Let me begin by a scientific discovery, a few decades ago: (as pictured above)
A Lunar Rille
Credit: Apollo 10, NASA Explanation: What could cause a long indentation on the Moon? First discovered over 200 years ago with a small telescope, rilles (rhymes with pills) appear all over the Moon. Three types of rilles are now recognized: sinuous rilles, which have many meandering curves, arcuate rilles which form sweeping arcs, and straight rilles, like Ariadaeus Rille pictured above. Long rilles such as Ariadaeus Rille extend for hundreds of kilometers. Sinuous rilles are now thought to be remnants of ancient lava flows, but the origins of arcuate and linear rilles are still a topic of research. The above linear rille was photographed by the Apollo 10 crew in 1969 during their historic approach to only 14-kilometers above the lunar surface. Two months later, Apollo 11, incorporating much knowledge gained from Apollo 10, landed on the Moon.
Can you see a connection with a Wikipedia biography about King Cheraman Perumal? (emphasis mine)
Cheraman Perumal was … a King of the Chera dynasty in Kerala in the late 8th Century AD …
Cheraman Perumal asked them what is this Islam which can so radically change the conduct of Arab thugs (who were so feared in Kerala that when an Arab ship downed anchor in port, people hid their women and buried their treasure) to so decent a nature that the populace was attracted to their trade and religion. The Arabs then described the tenets of Islam and talked about their Prophet. The king then wanted to know if there was any proof that this person is indeed a Prophet. The traders described the Mujizaat (supernatural deeds) of the Prophet, including the Shaqq Al Qamar or the Splitting of the moon into two.
Cheraman Perumal then summoned his Hindu Astrologers who consulted their almanacs and reported a similar phenomenon recorded by them. The King forthwith abdicated his throne and left with Malik Bin Deenar for Arabia where it is chronicled that he met the Prophet Muhammad, accepted Islam and performed the famous Last Hajj with him. On his journey back, he was drowned in a tempest which destroyed his ship and his body came ashore at Salalah, Oman where his grave is a famous landmark today.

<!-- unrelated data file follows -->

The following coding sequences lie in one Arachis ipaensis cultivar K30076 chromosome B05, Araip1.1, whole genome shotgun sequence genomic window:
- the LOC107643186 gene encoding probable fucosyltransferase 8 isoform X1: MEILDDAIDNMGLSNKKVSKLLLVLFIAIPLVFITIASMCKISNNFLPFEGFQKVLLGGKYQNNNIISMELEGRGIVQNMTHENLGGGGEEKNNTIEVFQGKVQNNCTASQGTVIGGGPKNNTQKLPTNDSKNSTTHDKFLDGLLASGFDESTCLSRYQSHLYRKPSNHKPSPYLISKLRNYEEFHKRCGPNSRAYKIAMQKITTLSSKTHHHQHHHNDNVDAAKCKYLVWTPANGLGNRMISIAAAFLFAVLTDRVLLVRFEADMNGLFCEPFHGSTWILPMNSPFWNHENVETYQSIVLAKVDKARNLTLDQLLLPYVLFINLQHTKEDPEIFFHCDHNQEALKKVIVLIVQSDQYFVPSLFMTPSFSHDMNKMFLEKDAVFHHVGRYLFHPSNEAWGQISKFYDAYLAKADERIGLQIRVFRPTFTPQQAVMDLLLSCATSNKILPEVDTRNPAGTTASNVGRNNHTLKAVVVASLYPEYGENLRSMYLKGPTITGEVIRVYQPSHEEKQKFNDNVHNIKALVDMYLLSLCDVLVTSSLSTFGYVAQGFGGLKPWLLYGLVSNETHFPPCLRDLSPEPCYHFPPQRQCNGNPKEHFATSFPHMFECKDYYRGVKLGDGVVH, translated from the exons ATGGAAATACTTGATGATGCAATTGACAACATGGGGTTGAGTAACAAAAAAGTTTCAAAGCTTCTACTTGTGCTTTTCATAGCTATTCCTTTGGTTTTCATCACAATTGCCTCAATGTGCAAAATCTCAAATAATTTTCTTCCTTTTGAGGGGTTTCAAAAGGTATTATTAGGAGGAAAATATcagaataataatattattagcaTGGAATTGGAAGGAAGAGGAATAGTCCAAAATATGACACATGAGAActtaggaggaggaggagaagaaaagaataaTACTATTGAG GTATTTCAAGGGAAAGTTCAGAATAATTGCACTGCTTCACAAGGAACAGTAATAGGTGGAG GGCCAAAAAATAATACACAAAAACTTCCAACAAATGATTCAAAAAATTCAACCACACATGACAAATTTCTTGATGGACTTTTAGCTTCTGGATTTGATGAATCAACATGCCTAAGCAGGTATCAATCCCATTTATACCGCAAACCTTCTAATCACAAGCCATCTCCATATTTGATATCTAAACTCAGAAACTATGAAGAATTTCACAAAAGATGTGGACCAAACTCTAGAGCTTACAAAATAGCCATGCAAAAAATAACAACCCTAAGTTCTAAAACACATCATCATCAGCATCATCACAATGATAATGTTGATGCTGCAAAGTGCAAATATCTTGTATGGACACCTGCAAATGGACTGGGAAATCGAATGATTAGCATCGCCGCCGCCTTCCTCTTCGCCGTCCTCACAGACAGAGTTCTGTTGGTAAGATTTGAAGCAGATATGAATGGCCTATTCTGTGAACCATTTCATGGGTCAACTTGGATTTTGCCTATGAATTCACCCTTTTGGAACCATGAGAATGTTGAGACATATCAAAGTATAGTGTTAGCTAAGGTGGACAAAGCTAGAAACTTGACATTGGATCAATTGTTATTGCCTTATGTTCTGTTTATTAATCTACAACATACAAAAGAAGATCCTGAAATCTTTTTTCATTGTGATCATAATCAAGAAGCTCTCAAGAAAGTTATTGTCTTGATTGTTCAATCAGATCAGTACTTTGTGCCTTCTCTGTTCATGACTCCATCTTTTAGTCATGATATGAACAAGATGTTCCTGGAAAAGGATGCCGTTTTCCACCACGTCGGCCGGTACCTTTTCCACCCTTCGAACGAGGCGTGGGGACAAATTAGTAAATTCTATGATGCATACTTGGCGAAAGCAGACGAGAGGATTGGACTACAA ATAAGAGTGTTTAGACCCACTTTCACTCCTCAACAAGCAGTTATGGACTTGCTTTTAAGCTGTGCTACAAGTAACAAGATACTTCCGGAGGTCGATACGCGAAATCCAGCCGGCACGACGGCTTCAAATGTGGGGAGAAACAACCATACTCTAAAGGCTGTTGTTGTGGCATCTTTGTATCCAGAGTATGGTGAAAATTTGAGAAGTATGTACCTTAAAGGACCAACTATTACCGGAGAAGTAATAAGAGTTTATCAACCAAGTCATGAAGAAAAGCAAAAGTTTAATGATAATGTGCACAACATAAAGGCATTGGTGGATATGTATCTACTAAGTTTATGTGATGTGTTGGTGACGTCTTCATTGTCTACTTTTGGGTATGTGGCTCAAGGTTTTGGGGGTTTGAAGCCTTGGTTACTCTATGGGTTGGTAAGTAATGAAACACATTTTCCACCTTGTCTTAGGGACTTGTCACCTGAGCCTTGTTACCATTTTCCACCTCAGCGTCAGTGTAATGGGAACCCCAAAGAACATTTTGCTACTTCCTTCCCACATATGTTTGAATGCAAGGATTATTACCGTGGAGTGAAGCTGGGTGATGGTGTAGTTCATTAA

The above is confirmed by Muhammad Hamidullah‘s book, titled “Muhammad Rasulullah: A concise survey of the life and work of the founder of Islam” (1979), quoted:
There is a very old tradition in Malabar, South-West Coast of India, that Chakrawati Farmas, one of their kings, had observed the splitting of the moon, the celebrated miracle of the Holy Prophet at Mecca, and learning on inquiry that there was a prediction of the coming of a Messenger of God from Arabia (Detail given bellow), he appointed his son as regent and set out to meet him. He embraced Islam at the hand of the Prophet, and when returning home, at the direction of the Prophet, died at the port of Zafar, Yemen, where the tomb of the “Indian king” was piously visited for many centuries.
Note: Chakrawati Farmas and Cheraman Perumal are the same person.
Finally, can you see again, the connection with one of Islamic teachings, written directly in the Holy Quran?
Did The Prophet Muhammad split the moon as a miracle?
In the name of God, the Merciful, the Compassionate
The Hour has approached, and the moon split. But whenever they see a sign, they turn away and say, ‘This is evident magic.’ (54:1-2)
The miracle of the splitting of the moon was demonstrated before a certain gathering who persisted in denial of Muhammad’s Prophethood. As was related by ‘Adbullah ibn Mas‘ud, while they were in Mina’ one night, the Prophet split the moon into two by a gesture of his index finger. The halves of the moon appeared one behind the mountain and the other in front of it. Then, the Prophet turned to us and said: ‘Be witnesses!’
All that’s left is your faith.
P.S. Happy Ramadhan Fasting! 🙂
P.P.S. Beware, do not believe nor disbelieve a hypotheses unless there is scientific and/or logical explanation that makes sure it is truth or lie. Until then, just leave it as a mystery. 😉 For faith though, it’s entirely up to you, just consider the consequences.